I walked to the side of the stage and waved to the audience as Linda had suggested. I was more than a little embarrassed when the clapping got louder, but I waved anyways and mouthed a “thank you” to the crowd. But that was not going to be good enough for Lucille. No, no, no, no. Not good enough at all! “There she is folks!” she cheered into the microphone. I just knew everyone could hear her a mile away at the baseball tournament. “Now, you come on up here. Everyone needs to get a good look at the little girl who pulled off such a fine costume contest. And folks, I want to tell you, she even made herself a dress just for the occasion! You come on up here – I’ll have to come down and get you if you don’t!” And the crowd cheered. And my blood pressure rose. I could feel my face burning, but I knew I had no choice. I was going to have to go up on that stage.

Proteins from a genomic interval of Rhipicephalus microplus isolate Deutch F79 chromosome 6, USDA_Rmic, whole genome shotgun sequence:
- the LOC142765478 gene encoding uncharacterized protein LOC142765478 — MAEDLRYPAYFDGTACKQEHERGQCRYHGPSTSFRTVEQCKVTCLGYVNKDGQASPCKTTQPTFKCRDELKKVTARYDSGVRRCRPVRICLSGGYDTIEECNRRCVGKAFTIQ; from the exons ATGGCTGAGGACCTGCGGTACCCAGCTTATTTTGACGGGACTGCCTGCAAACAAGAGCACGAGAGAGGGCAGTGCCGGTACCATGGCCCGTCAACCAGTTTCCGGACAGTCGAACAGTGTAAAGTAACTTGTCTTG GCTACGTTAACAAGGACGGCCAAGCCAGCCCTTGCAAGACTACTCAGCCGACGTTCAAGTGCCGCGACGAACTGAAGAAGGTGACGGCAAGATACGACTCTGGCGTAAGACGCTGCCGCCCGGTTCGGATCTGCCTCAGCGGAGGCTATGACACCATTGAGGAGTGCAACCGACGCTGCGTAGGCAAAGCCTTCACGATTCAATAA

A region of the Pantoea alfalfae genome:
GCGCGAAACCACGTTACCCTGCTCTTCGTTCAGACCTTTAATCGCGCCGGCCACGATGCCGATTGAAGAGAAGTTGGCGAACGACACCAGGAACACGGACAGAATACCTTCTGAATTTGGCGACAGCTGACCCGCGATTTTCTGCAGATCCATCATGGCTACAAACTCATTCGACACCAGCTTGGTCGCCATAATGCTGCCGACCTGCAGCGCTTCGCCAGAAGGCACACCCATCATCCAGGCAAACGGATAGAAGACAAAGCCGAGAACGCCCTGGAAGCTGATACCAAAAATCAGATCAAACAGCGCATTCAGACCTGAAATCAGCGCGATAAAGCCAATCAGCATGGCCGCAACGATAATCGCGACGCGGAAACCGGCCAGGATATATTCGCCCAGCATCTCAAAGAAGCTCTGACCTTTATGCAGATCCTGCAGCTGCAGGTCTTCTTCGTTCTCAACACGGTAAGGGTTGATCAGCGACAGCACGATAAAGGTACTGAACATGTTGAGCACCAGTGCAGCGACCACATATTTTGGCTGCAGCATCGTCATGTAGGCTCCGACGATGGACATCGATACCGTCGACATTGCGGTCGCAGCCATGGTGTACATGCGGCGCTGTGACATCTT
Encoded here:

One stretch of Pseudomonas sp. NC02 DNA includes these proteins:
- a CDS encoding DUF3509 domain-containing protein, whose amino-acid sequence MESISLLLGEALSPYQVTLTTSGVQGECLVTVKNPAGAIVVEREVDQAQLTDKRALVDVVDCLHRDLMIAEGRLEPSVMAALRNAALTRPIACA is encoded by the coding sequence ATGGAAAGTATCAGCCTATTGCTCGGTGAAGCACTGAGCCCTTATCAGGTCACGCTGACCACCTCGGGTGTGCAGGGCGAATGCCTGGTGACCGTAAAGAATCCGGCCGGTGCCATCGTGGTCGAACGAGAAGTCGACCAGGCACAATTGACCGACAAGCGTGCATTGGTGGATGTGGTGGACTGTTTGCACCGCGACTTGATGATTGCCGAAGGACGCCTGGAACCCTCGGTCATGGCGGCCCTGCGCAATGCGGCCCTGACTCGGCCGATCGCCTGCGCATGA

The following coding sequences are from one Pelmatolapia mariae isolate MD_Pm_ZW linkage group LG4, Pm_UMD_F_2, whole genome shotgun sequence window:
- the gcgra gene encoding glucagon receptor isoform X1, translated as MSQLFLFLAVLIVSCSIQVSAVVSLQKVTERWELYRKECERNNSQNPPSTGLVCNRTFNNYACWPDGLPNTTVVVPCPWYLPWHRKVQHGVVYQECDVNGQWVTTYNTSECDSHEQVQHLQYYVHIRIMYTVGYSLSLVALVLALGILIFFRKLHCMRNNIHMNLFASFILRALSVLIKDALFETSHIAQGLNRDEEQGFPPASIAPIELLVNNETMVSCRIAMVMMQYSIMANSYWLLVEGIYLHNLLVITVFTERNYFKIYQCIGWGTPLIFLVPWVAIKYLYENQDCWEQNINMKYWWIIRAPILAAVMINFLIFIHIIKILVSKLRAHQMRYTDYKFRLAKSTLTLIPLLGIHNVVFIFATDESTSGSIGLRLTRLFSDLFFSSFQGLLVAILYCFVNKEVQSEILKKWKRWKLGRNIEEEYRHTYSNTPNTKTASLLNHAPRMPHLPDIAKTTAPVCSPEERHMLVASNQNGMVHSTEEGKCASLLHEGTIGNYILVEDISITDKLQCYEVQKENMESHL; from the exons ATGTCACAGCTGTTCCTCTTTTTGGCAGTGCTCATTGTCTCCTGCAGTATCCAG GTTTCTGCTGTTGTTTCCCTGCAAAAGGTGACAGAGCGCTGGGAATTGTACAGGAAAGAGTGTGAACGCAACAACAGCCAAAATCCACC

With weak knees and trembling hands, I started up the steps.  I gathered the fullness of the material of my long dress along with its petticoat in my left hand and held onto the banister with my right. As I made my way up the steps, I heard Lucille telling everyone about what a fine job my husband and I had done in fixing up the “Clark place.” She went on to talk about my “smart little girl” and my son with “dimples the size of caverns!” I knew I had to hurry because at the rate she was going, she was sure to share the fact that I had embarrassingly passed gas when I entered her house the day before. I finally reached the top of the stairs and as I stepped out onto the stage I released the material of my dress so it would hang properly. “Now, isn’t she the prettiest little thing you ever saw in your life!” she quipped as she held her hand out for me to come closer to her and the microphone. I took a step towards her, and right there in front of the entire world – I tripped on my dress and fell flat on my face.